Every year at CES, LG gives us a look at its craziest ideas for the future of display technology. At a press conference earlier yesterday, the company showed off its refreshed OLED televisions, regarded by many as the best on the market. In a private briefing at the Las Vegas Convention Center, Gizmodo was shown LG's bold concepts for the future of displays, which are (unbelievably) getting thinner and brighter. They are among the most lifelike displays I've ever seen.
Last year, HTC made the best virtual reality experience possible. One as close to the promise of Star Trek's Holodeck as we've ever come. This year at CES, HTC hopes to improve on that experience by introducing two new accessories: A welcomed new headset strap and the Vive Tracker, a small peripheral that lets you put any real world object you want into the virtual world.
At 2.57mm thick, LG's new OLED W7 television might be the thinnest giant television ever made. I don't want to say that. It feels like hyperbole, and over the next few days I have no doubt that a lot of other televisions are going to use similar tech for similar results, but look at that image above. Note how that 65-inch display is actually thinner than that woman's finger. Now come back and tell me that isn't incredible.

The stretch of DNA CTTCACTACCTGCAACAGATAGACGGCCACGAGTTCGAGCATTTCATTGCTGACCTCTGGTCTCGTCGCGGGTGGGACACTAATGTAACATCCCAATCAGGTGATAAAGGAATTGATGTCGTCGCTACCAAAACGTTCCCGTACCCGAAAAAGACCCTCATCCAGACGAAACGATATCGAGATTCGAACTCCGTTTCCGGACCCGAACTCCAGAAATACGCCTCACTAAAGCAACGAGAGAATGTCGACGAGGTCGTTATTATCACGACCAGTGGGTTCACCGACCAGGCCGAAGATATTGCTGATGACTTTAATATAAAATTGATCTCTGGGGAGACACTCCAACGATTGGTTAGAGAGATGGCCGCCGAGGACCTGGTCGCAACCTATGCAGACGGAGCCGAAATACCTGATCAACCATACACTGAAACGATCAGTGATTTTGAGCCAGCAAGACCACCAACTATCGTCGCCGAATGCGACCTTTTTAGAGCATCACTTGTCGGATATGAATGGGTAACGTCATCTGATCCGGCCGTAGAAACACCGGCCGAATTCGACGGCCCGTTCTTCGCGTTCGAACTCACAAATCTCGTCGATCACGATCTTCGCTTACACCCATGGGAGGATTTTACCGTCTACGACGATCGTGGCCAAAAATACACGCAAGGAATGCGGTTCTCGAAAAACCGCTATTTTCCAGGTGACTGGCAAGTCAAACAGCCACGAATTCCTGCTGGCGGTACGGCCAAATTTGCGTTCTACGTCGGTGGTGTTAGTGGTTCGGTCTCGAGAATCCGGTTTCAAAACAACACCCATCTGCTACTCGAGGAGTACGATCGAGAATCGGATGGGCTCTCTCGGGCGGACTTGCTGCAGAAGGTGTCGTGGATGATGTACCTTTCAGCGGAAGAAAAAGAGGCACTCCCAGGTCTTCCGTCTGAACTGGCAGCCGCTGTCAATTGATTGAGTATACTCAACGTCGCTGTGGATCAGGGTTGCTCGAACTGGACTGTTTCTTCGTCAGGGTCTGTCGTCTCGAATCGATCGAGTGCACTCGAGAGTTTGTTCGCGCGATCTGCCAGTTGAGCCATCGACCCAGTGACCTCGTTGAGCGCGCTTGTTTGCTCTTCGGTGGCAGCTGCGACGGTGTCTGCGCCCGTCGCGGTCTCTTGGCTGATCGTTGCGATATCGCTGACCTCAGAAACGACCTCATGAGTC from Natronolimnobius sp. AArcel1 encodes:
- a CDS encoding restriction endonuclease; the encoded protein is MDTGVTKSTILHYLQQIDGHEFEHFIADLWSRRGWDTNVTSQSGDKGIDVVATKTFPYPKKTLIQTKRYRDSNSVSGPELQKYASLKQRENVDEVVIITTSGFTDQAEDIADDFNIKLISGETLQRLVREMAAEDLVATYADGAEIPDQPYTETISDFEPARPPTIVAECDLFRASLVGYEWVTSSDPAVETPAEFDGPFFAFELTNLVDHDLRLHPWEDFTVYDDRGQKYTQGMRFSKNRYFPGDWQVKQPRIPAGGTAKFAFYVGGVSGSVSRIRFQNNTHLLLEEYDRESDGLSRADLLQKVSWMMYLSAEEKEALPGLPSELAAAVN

The idea is so simple it's kind of amazing no TV maker thought of it before. A TV mounted on the wall should, theoretically, look gorgeous, but the tangle of cords jutting out of the back of the TV, pushing it away from the wall and then dangling down to wherever the cable box, PS4 and Wii U reside, is ugly. So Samsung did something that strikes you, innately, as both backward and forward thing -- it moved all the ports of the TV.
One of the big trends we're expecting at CES 2017 are "truly wireless" earbuds, much like Apple's AirPods. But unlike others out there, the IQbuds from startup Nuheara have a bit of a twist. IQbuds aren't just truly wireless earbuds for music, they can also be used to augment the sound happening around you to dial-back ambient noise and elevate the sound of someone talking.